Västerbotten is the first Swedish cheese we've reviewed here, perhaps because it's a bit harder to find. My parents found it at Big John's market in Healdsburg, California, but I've spotted discussions of its sighting on Chowhound at Sahadi's in Brooklyn, and at IKEA, which makes sense, considering its origin.
Västerbotten has been dubbed "The Emperor of Cheeses" in Sweeden, and has been made in largely the same fashion since 1872 in Burtrask, in the northern part of the country. The rumor is that a housemaid, Ulrika Eleonora Lindstrom, accidentally invented the cheese by leaving the cheese to set at varying intervals, while she went about her chores (or, as some recounts attest, while she visited with her lover!). Regardless, the make process is one that lets the milk sit for awhile and for the curds to be stirred and cut intermittently over a long period of time.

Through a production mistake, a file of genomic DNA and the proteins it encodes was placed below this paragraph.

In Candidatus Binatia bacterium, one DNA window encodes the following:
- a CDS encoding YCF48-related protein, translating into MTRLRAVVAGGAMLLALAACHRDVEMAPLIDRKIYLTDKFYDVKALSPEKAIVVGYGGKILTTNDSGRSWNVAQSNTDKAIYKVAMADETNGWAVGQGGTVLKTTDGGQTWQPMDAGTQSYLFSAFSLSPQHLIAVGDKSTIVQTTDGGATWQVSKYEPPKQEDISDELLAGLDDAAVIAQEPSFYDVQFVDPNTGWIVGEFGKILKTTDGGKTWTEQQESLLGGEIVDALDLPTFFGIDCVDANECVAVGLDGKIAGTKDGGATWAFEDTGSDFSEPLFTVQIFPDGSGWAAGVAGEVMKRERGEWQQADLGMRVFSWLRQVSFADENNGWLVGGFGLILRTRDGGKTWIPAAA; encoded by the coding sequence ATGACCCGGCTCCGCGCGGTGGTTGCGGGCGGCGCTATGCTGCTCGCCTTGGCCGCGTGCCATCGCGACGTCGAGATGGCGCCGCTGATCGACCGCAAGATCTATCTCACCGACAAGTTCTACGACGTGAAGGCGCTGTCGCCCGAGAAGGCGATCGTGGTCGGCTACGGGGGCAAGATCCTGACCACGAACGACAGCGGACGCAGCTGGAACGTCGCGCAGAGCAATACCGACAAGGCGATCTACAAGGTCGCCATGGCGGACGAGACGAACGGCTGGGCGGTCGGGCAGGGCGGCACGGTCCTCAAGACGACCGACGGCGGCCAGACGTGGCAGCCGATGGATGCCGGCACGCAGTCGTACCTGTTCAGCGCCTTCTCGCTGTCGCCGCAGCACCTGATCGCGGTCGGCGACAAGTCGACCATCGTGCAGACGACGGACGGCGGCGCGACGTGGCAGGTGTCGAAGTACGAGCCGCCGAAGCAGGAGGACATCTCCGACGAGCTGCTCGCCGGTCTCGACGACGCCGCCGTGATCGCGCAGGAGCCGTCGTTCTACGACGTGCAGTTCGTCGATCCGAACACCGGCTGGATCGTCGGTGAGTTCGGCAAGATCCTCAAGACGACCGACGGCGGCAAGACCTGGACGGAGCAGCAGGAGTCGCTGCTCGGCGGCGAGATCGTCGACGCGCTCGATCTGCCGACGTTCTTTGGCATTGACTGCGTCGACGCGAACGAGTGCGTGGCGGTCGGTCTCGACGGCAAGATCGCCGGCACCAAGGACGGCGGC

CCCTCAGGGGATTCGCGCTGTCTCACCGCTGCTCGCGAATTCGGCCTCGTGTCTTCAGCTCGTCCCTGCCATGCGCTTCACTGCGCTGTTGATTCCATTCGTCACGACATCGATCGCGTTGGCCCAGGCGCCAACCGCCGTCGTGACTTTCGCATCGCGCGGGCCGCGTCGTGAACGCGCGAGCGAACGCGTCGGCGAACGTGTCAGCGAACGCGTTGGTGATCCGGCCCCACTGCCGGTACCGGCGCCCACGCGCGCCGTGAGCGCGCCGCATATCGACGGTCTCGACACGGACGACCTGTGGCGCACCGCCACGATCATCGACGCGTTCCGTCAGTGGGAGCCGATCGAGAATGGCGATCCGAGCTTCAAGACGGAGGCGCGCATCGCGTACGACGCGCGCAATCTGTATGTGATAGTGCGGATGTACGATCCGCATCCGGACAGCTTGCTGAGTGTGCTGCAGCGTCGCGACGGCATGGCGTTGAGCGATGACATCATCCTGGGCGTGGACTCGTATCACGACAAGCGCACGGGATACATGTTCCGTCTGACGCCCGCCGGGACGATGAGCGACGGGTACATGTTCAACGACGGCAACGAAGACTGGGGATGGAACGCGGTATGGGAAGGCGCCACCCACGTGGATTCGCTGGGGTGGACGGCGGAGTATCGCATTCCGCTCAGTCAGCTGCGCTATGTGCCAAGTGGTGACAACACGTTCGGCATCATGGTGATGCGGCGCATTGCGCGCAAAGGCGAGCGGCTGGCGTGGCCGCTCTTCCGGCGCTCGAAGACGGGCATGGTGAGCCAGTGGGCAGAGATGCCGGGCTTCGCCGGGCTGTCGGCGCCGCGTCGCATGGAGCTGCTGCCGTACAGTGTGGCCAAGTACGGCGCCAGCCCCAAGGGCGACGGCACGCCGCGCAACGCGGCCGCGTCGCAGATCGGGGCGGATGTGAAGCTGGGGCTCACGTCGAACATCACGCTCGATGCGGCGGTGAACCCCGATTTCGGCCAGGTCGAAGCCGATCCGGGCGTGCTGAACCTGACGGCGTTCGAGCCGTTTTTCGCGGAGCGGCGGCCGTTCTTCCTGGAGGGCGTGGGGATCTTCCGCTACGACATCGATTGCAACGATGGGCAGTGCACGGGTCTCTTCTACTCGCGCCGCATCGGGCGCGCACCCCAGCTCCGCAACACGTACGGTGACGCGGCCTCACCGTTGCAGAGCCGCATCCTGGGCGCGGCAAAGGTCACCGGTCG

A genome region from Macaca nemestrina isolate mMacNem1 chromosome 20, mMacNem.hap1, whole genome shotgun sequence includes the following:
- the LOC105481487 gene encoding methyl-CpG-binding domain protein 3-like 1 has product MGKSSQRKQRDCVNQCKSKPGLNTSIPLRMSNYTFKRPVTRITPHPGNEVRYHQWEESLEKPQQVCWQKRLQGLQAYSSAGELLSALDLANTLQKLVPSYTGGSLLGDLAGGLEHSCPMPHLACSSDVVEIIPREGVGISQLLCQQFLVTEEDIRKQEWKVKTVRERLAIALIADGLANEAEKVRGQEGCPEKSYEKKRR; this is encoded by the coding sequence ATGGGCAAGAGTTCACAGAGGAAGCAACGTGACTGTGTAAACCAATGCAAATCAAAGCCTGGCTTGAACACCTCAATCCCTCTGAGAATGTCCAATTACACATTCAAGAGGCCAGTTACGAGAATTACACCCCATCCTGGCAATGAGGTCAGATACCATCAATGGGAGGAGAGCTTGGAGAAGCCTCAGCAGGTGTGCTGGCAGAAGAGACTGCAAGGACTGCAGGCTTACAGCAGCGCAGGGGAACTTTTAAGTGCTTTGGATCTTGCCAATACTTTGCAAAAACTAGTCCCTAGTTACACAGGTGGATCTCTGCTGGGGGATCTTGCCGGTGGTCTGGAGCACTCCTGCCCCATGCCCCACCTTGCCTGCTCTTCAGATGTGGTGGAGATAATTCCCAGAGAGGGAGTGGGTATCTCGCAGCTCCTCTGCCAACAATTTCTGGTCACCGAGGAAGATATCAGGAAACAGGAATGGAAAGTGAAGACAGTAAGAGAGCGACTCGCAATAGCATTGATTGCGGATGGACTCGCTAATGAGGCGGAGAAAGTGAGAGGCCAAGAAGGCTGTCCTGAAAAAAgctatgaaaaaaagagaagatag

Made from cow's milk and aged for at least a year, it has a flavor reminiscent of Parmigiano Reggiano. It's less salty, though, and much more sweet. I get notes of caramel or toffee, and there's a meatiness to it, too. Like sweet, cured meat. It's bright and fruity, too. Pretty complex, but without a lingering finish. What's especially nice is the texture: firm but not crumbly, almost like a mountain cheese, with little crunchy bits throughout, another similarity that it has with Parm.
• Västerbotten can be found at iGourmet for $10.99/.5lb (but seems to be currently out of stock) and at Sahadi's in Brooklyn for $16.75/lb.
Nora Singley is an avid lover of cheese, and for some time she was a Cheesemonger and the Director of the Cheese Course at Murray's Cheese Shop in New York City. She is currently an assistant chef on The Martha Stewart Show.